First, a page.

Monday, March 03, 2014

MNPS Initiates "PD of the Future" with MNPS All-Stars Training

Roughly 6,000 public school teachers will all be consistently exposed to a rigorous online self-paced course in Blackboard over the remainder of Spring semester and through the summer. In all schools in the district this week and ongoing, All-Star "Lead Learners" are introducing this program to their full-time certificated charges of 50 or fewer teachers along with the District expectation that they complete it by what I like to call "August the Oneth."

For the first time in my own 4 year employment with Metro, every single teacher will be on the same page with important concepts, policies, and resources--including Education 2018 (MNPS's plan "to become the highest performing school district in the nation by 2018"),  Common Core State Standards, PARCC testing, District hardware and software, Response to Instruction and Intervention, Teaching for Understanding, and what the district is calling it's "Lever of Change," Personalized Learning.

Ever since I heard David Warlick speak for the first time, likely around 1996 or 1997, I have been on board with the concepts underlying this change. I honestly never thought I would hear support for it coming from any administration. I couldn't even really get support for it in the private school sector. It seemed idealistic and revolutionary. Do you know why? it IThis, my friends, is huge.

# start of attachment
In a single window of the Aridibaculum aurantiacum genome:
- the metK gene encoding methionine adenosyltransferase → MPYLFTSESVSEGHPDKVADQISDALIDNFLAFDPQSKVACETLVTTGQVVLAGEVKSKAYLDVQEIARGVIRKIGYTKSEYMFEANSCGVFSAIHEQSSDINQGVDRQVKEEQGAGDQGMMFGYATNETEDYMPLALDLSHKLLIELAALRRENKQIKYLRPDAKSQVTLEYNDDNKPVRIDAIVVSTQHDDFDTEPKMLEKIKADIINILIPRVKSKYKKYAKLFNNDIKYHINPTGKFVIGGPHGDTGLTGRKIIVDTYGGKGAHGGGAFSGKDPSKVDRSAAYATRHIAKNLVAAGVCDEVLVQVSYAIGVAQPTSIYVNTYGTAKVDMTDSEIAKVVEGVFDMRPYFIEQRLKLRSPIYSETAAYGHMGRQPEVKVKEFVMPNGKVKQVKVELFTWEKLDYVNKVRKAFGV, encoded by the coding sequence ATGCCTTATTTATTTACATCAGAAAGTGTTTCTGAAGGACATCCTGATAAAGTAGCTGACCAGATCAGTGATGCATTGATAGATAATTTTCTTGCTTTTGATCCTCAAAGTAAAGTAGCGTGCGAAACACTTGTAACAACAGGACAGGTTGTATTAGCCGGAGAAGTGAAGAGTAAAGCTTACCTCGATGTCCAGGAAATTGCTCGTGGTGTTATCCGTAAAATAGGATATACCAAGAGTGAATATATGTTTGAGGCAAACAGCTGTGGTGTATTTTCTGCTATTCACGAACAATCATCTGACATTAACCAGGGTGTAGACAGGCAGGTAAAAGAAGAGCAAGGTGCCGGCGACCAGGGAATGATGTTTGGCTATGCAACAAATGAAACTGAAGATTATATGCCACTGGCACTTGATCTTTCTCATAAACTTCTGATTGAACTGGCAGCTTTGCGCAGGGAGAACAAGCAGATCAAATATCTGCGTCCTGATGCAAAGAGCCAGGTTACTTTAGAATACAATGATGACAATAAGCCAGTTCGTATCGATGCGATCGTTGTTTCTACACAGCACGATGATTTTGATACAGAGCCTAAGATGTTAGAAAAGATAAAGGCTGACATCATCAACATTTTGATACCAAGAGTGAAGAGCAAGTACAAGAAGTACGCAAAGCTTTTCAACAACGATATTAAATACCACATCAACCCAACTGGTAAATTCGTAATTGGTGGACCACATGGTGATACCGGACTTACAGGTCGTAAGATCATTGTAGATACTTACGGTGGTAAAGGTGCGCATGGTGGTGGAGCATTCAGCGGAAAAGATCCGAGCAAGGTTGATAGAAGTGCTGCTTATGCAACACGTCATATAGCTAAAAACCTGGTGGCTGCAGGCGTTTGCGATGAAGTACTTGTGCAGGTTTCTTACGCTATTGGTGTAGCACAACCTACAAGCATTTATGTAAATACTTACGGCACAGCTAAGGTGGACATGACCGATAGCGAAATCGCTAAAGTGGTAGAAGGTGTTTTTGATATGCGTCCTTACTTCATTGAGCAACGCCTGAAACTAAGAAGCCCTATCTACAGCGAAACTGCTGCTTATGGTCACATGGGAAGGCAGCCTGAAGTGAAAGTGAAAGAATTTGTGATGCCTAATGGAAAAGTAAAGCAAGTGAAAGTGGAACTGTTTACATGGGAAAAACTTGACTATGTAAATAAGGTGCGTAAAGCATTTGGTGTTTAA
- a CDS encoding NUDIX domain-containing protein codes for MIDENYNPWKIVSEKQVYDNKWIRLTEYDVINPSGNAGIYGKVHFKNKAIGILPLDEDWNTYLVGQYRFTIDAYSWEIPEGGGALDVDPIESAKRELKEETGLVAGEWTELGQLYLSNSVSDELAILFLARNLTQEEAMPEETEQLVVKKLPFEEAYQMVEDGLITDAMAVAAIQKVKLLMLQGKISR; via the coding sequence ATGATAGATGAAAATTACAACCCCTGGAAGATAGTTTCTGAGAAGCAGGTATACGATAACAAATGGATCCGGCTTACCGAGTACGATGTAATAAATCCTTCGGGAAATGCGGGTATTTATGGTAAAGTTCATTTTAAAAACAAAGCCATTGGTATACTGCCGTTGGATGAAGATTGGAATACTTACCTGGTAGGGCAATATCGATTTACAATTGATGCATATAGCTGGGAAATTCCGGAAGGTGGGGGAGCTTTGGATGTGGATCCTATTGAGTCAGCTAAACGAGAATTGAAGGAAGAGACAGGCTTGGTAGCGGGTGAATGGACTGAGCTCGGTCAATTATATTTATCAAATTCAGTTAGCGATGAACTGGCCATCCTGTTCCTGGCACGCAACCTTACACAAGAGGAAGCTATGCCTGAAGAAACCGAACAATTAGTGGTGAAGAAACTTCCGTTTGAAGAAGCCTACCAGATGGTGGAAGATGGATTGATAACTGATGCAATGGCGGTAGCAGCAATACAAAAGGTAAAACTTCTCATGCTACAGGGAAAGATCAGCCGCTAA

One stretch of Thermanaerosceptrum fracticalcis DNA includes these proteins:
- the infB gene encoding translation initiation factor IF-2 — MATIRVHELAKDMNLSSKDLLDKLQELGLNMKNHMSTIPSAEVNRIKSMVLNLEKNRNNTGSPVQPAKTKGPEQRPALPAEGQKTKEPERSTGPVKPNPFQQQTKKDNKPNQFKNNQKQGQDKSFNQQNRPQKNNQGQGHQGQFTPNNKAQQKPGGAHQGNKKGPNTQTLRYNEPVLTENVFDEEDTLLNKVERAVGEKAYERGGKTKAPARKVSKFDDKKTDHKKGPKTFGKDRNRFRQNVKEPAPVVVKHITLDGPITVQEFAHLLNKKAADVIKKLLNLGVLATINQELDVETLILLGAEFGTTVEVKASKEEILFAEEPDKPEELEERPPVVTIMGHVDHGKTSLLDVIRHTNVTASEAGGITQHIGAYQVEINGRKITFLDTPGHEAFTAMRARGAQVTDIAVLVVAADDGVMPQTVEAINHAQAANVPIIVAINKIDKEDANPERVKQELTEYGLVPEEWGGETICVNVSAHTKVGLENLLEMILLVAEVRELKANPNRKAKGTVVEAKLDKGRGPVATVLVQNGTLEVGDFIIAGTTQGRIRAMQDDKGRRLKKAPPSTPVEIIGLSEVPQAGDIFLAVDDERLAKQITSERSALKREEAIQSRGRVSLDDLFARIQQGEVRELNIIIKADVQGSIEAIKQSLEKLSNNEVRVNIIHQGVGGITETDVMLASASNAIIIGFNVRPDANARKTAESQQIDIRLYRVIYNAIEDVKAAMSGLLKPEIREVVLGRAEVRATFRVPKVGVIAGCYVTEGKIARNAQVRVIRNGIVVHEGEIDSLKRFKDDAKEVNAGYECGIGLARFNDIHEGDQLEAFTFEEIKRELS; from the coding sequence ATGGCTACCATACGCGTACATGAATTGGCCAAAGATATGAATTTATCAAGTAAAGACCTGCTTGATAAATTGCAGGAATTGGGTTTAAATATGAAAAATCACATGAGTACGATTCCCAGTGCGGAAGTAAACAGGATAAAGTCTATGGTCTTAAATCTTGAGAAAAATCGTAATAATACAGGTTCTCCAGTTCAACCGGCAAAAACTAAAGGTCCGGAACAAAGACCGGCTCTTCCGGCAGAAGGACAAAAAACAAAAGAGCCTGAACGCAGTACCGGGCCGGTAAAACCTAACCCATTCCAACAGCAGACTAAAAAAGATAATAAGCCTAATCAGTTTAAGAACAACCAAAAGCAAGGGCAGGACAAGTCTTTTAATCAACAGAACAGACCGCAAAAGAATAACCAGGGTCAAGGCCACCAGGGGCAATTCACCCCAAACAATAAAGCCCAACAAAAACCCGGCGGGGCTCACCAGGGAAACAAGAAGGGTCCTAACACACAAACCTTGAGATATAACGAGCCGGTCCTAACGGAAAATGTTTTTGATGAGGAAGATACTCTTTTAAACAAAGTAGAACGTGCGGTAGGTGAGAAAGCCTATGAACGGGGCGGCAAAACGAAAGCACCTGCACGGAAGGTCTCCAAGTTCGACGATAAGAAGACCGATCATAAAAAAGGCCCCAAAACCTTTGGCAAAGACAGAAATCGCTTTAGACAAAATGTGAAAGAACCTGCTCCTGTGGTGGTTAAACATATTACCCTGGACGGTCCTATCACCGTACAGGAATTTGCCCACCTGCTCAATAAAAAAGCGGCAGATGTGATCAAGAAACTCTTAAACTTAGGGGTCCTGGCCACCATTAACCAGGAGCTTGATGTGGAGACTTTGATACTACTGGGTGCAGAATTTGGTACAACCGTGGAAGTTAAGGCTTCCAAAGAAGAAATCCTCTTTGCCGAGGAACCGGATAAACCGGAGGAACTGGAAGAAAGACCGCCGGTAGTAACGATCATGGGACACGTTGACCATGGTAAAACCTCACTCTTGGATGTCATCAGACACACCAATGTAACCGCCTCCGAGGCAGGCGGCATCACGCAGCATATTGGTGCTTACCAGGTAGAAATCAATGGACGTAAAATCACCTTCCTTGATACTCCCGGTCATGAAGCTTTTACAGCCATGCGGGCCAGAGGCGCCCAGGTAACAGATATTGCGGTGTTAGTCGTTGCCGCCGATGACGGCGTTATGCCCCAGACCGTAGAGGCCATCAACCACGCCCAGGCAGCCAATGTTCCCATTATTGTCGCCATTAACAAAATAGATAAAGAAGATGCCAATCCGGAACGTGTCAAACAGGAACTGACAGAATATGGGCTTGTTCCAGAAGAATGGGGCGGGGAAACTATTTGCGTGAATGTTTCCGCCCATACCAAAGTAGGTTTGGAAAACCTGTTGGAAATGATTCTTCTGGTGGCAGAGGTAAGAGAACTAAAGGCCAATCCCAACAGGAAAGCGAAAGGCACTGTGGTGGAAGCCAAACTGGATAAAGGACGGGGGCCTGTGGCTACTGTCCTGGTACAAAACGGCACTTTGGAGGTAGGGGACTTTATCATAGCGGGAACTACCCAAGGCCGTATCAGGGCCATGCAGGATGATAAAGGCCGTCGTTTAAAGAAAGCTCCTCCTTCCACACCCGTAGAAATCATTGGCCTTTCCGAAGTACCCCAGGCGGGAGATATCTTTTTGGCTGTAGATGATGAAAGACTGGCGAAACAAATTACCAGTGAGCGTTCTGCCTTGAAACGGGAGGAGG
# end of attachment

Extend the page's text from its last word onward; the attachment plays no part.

I was lucky to have been chosen as one of those Lead Learners and to have undergone a two day training at Martin Professional Development Center last month. When I heard our Assistant Superintendent Jay Steele explain that he believed that there was still to be too much testing going on but "that's the world we live in," even that element glimmered with hope for the future. All through the training, my dear friend Dr. Kecia Ray, Executive Director of Learning Technology and current President of ISTE, and others reminded us that we were blazing new trails and emphasized that any new ideas we had for improvement would be heard and acted upon if deemed appropriate. Again, this is a public school district, the largest in the state, serving well over 80,000 students in an amazingly culturally diverse county, with demographic and socio-economic statistics that should scare anyone attempting to do the right thing by all its constituents. I'll throw one at you: "72% Economically Disadvantaged." You can see them all here.

Expect to hear more about this. We are on the move. I'm proud to be a small part of it.

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